Saturday, October 5, 2013

Stretching and Plyos

Our muscles and tendons are elastic in nature.  Some people seem to naturally have  a little more of this elasticity than others.  Increasing this elasticity will benefit running performance.  When the foot strikes the ground (if we're landing on the forefoot like we should an not on the heel) the tendons and muscles stretch.  And like someone snapping an elastic, the muscles and tendons also snap back into place giving us free energy that the body doesn't have to produce.  The longer the foot is on the ground, the more this energy dissipates and the more energy we have to produce.  This is why we want the foot's contact time with ground to be a quick and short as possible.

In order to increase the elasticity in our legs we do plyometric (jumping) exercises which quickly load and unload the muscles and tendons.  My goal here is not to go into all the different plyometric exercises we do, but rather to discuss their appropriateness for youth athletes.  Many believe that because of the intense stress that some of these exercises put on the musculoskeletal system than they should be avoided until the athlete is physically mature.  Other say that because  musculoskeletal system is more "plastic" in nature when we're young, that youth is a good time to begin such exercises.  With this in mind, we do perform these kind of exercises, but we do them cautiously and increase the load very slowly over time.  Always be sure to warm-up well and ease into plyos.  I recently heard of a middle school x-country team begging their warm-up plyos.  This would be very risky and would not produce the full benefit as our muscles are more powerful and flexible their temperature is raised from a good warm-up first.  (In 2014 I'm starting to see sources suggesting that you can be a little more agressive with plyos at a younger age, and that they be even be beneficial in injury prevention.)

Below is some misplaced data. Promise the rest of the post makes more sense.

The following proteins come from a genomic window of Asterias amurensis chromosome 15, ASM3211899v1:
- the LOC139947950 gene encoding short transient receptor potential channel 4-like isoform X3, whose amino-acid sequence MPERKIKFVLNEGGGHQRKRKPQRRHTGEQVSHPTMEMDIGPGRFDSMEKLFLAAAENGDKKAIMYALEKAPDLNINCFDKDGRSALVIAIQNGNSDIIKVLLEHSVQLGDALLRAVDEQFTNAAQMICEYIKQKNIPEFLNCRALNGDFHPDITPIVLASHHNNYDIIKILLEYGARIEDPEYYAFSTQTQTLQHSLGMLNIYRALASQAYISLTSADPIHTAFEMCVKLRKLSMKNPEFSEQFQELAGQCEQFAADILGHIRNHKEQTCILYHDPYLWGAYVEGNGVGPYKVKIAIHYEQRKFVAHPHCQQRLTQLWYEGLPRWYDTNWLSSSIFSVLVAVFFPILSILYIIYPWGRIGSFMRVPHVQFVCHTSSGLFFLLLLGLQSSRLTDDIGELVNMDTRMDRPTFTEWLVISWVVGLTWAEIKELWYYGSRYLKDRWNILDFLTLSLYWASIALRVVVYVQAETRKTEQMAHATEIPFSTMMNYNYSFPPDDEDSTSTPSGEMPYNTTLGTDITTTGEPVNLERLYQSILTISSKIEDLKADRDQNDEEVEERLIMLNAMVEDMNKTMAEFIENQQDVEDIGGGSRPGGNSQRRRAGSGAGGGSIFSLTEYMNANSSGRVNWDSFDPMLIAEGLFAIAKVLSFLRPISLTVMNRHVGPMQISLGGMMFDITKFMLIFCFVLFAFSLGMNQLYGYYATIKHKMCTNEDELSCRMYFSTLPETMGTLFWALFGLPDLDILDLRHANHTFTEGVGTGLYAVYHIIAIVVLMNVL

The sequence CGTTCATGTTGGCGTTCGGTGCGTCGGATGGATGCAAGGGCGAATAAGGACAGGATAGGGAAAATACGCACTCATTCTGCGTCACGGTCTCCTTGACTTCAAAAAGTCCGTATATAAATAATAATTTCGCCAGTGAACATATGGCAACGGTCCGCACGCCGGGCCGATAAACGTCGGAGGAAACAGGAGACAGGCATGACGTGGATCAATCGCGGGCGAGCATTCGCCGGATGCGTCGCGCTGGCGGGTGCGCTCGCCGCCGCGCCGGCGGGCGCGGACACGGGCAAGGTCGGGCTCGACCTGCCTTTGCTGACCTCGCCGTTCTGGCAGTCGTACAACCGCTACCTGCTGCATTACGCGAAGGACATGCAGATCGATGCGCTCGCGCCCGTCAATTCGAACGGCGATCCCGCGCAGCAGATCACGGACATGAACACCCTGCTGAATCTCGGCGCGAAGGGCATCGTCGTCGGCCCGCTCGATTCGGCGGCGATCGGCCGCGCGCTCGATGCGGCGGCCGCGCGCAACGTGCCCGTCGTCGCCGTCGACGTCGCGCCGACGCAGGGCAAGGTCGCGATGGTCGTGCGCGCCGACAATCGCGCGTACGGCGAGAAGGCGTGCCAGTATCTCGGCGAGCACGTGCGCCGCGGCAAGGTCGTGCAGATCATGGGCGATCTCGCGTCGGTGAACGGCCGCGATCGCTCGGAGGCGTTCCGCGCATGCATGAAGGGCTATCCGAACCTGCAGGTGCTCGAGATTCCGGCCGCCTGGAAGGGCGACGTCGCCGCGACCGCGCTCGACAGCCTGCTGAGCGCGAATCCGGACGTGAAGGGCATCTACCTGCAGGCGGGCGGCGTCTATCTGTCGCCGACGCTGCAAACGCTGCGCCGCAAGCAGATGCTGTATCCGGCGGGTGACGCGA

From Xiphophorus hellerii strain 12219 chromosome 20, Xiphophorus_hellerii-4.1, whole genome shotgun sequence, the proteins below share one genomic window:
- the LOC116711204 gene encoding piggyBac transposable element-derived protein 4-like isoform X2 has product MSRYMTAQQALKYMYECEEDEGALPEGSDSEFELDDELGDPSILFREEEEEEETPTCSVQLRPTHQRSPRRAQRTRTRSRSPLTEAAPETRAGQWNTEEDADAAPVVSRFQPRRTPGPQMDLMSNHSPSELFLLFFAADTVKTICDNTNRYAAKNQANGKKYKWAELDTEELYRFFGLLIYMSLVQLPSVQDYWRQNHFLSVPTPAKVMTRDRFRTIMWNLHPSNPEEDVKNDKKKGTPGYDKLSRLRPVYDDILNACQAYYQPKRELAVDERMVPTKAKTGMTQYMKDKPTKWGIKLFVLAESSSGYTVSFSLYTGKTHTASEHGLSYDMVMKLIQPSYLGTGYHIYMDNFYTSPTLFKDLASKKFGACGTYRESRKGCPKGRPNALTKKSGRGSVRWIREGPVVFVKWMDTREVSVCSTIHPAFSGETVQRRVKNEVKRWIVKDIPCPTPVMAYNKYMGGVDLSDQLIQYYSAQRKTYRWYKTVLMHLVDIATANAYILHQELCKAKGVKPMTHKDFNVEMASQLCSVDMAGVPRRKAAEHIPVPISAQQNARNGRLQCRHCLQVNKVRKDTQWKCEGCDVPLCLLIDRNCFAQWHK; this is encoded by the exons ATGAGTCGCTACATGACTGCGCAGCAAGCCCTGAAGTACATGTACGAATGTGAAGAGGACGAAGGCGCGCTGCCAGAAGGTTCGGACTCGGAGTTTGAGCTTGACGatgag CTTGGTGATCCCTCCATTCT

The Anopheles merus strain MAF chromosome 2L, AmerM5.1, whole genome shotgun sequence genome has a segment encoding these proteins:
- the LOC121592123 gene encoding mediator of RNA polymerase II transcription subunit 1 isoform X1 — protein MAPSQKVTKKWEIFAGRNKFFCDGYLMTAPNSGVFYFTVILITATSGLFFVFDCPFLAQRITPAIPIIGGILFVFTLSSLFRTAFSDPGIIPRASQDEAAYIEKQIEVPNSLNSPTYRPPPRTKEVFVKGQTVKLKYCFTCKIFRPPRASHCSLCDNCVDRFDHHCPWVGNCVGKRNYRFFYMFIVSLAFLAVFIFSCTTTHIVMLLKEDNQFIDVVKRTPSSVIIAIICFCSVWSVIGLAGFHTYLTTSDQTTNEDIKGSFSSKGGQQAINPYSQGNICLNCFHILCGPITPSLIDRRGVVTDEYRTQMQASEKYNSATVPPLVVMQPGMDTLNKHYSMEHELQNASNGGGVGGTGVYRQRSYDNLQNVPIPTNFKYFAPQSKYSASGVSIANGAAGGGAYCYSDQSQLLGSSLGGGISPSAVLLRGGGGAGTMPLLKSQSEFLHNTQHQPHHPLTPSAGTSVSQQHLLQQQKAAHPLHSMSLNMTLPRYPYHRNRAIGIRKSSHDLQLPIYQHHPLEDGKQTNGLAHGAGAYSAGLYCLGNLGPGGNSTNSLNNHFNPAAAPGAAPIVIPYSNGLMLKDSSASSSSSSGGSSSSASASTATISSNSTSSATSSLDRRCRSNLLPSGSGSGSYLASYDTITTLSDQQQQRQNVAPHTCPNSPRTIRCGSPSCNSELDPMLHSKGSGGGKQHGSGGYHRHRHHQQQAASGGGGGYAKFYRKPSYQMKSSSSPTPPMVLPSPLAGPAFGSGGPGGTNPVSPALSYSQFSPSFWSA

I'm continually surprised when I see coaches that are still stuck in the stone ages when it comes to stretching.  The current trends/info of static vs. dynamic stretching have been out for some time.  I learned about this years ago and felt dumb that it had taken me so long to catch on.  The idea is that if we're trying to improve the elasticity of the muscles and tendons, we don't want to over stretch them with static stretches (the traditional stretch and hold for 10+ seconds) pre-workout.  We use to think that this would help prevent injuries, but recent studies suggest that static stretching also over stretches the supportive tissues around the joint making them more prone to injury.  All that is really necessary (and recommended) is a few dynamic stretches (moving stretches such as leg swings) that take the athlete through the range of motions applicable to the sport.  And be sure to be well warmed-up before performing any stretches.  When the temperature of the muscles is raised, they become more flexible and elastic in nature.  This takes more than the token "warm-up lap" you see many youth programs doing.  I think it takes at least 10 minutes of easy exercise to actually get the desired raise in temperature in the muscles.  I also still believe in wide range of static stretches post workout for reasons of maintaining flexibility.

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